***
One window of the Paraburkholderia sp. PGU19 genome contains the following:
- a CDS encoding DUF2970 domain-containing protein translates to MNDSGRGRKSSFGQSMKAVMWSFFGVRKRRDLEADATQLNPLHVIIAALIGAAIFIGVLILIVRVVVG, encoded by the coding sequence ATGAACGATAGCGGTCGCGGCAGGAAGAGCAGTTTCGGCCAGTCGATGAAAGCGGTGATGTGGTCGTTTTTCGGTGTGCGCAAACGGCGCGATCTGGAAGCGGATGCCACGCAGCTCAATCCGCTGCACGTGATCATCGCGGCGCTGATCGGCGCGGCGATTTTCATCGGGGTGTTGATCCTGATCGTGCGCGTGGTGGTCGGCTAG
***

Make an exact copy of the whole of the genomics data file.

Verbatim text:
One window of the Paraburkholderia sp. PGU19 genome contains the following:
- a CDS encoding DUF2970 domain-containing protein translates to MNDSGRGRKSSFGQSMKAVMWSFFGVRKRRDLEADATQLNPLHVIIAALIGAAIFIGVLILIVRVVVG, encoded by the coding sequence ATGAACGATAGCGGTCGCGGCAGGAAGAGCAGTTTCGGCCAGTCGATGAAAGCGGTGATGTGGTCGTTTTTCGGTGTGCGCAAACGGCGCGATCTGGAAGCGGATGCCACGCAGCTCAATCCGCTGCACGTGATCATCGCGGCGCTGATCGGCGCGGCGATTTTCATCGGGGTGTTGATCCTGATCGTGCGCGTGGTGGTCGGCTAG